Looking back now at her harrowing experience last week in Hong Kong, where she was arrested by police at a stop-over from Israel en route to her native Australia for carrying live ammunition, 18-year-old Romy Pikoos said she was "relieved to be home by the end of it... [and] happy to be home with my family."
Speaking with The Jerusalem Post by phone from Perth, Pikoos said she encountered a terrifying scene in Hong Kong on January 15 after she was arrested by local police for having nine live bullets and two bullet shells in her possession.
Pikoos was returning from Israel, where she had participated in a year-long Bnei Akiva program that combines Jewish studies with volunteer, army and kibbutz placements. Security discovered the ammunition, which she had kept as a souvenir from her gun-training session in August, in Pikoos's backpack.
Pikoos had used the bag in which the bullets were found on a weekly basis for Shabbat overnights, and had forgotten the M16 ammunition was in her possession. The bullets were never detected by Israeli security, either within Israeli security checkpoints or at Ben Gurion Airport at the time of her departure on January 14.
A spokesperson for the Israel Airport Authority said it was "not familiar with the details of this case" and could not comment. However, the spokesperson added, "whatever the case may be, the security procedures in Israel stand in all the regulations of high authorities and under their supervision. Naturally, we cannot go into details of the procedures. Furthermore, security in Ben-Gurion Airport has a reputation for being one of the highest in the world, and our record speaks for itself."
Pikoos's bag went through Hong Kong security and continued to beep even after she removed a nail kit in it. Security subsequently searched her bag, discovered the bullets, and immediately called the police. Pikoos and her friend Talya Solomon were immediately brought in for questioning. The police met Pikoos's story with hostility, as they suspected she received formal military training in Israel.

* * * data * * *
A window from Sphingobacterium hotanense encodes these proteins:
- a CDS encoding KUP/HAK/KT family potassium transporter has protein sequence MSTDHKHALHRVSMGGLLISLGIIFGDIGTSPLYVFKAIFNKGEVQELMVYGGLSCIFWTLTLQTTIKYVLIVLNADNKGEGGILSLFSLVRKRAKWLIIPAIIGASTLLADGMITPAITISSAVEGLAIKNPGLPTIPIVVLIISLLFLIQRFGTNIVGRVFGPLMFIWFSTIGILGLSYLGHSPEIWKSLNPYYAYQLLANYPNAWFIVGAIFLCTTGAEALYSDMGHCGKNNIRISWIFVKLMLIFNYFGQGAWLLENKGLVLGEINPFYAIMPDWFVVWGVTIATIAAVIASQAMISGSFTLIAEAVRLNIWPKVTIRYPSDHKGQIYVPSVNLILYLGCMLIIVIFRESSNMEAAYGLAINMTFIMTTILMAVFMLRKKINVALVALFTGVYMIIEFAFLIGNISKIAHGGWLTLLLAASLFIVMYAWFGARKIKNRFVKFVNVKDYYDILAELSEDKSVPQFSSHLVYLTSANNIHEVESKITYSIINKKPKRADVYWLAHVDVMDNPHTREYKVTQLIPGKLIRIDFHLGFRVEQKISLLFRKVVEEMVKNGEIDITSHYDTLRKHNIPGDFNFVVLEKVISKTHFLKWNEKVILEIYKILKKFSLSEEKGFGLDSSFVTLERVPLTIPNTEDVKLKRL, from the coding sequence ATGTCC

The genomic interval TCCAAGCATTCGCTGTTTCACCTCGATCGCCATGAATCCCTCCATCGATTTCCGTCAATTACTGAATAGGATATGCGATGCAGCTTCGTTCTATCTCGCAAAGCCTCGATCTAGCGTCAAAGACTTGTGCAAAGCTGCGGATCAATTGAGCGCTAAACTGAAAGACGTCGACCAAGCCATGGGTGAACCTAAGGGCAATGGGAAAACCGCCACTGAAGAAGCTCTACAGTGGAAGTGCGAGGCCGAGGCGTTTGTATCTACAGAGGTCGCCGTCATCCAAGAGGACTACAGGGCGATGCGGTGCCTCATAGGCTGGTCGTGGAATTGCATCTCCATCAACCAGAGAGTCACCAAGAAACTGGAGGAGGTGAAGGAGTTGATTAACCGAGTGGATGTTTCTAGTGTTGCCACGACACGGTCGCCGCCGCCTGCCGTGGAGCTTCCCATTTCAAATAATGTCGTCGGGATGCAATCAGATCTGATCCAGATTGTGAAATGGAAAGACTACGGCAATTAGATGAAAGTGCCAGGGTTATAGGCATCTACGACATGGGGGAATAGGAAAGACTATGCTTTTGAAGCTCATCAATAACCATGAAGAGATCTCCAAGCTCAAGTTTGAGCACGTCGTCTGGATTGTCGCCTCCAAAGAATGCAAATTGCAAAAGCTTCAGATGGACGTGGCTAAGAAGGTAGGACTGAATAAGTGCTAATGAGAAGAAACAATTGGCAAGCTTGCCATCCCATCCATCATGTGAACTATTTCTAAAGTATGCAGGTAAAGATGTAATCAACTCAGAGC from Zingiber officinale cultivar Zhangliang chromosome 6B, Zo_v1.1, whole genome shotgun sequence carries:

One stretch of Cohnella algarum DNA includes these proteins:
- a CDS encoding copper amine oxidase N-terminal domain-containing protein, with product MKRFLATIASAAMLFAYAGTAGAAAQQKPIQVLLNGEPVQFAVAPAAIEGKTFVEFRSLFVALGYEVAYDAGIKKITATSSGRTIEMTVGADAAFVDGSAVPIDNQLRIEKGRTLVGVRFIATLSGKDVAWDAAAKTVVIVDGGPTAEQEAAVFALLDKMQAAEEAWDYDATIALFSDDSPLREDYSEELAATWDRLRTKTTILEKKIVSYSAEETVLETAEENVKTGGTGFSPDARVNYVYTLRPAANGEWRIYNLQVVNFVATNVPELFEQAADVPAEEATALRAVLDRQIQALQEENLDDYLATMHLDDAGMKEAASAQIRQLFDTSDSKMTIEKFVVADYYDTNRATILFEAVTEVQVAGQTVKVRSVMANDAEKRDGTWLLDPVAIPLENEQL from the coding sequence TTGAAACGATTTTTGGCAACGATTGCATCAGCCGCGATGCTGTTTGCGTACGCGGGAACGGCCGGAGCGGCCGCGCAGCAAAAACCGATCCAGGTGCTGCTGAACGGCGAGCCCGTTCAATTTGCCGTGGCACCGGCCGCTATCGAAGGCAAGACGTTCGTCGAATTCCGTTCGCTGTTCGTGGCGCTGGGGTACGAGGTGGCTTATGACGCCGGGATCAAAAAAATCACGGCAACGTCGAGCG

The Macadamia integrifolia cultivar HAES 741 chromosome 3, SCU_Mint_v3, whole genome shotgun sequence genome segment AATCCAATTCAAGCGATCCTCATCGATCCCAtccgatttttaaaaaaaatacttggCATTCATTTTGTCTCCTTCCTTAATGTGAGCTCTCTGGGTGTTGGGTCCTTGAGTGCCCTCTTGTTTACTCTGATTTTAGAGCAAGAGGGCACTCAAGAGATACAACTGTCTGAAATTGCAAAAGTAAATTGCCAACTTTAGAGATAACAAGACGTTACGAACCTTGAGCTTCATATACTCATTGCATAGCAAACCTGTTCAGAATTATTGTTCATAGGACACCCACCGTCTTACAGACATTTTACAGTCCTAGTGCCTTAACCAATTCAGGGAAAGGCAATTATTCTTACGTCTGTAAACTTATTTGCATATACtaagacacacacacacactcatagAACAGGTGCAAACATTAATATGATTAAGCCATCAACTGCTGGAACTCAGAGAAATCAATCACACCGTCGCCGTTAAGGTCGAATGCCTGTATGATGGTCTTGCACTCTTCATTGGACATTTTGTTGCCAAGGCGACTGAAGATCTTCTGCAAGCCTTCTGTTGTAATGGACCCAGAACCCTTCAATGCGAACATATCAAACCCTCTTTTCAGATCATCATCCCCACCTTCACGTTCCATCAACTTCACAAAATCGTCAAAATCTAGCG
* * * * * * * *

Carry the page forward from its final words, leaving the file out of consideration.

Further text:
A shocked and crying Pikoos was bombarded with questions as to whether or not she had, in fact, received such training and whether she had been "trained to shoot." Pikoos related that the police "could not understand why an 18-year-old girl had bullets."
Pikoos was not directly informed of her arrest, but rather authorities questioned Solomon as to whether or not she would remain in Hong Kong with Pikoos, or board her flight as originally planned. Unable to speak to anyone or make phone calls from jail, Solomon stayed in Hong Kong and spent the next three hours making various phone calls between Israel and Australia. Meanwhile, Pikoos was detained by police, who took her fingerprints and mug shot as well as her official statement. After Pikoos used her credit card to bail herself out, the girls were astounded to discover that the Australian embassy provided them with absolutely no help.
Informed that "we [the embassy] don't send people out because it's Sunday. We prefer to liase over the phone," the girls were stranded in Hong Kong until both Pikoos's mother and aunt arrived on the evening of January 16.
Luckily, an Australian shaliach to Shanghai, Rabbi Amos Benjamin, happened to be in Hong Kong and extended his trip in order to help the frightened girls. Benjamin arranged for a meeting with top Hong Kong lawyer Jonathan Midgely on Monday and advised the girls to obtain documentation from both Bnei Akiva, stating that the gun-training was a normal activity for the program, as well as a letter from her high school, Carmel, confirming Pikoos's graduation in December 2004 and that she would be continuing on to university upon her return to Australia.
Pikoos met with the police on January 17, where she was been told to anticipate that she would be let off with a small fine, as others in similar situations had been. However, because of the large number of bullets in Pikoos's possession, authorities were not as lenient, and decided to formally charge Pikoos at the Tuesday meeting. After some deliberation, Pikoos accepted the charges and pleaded guilty at a trial that took place the next day.
This was the quickest way for her trial to be heard, and she was anxious to return home to Australia. Pikoos simply hoped that her documents would be sufficient proof of her innocence.
An open letter written by Benzie and Jennie Pikoos, Romy's parents, concluded by stating how lucky they were that "the Hong Kong judicial system is very similar to Australia and England, and the judge she faced on Wednesday morning was a very fair and reasonable man. Romy got off with a fine equivalent to her bail of HK$3,000 (US$450), no criminal record, and she was free to come back home on Thursday evening."
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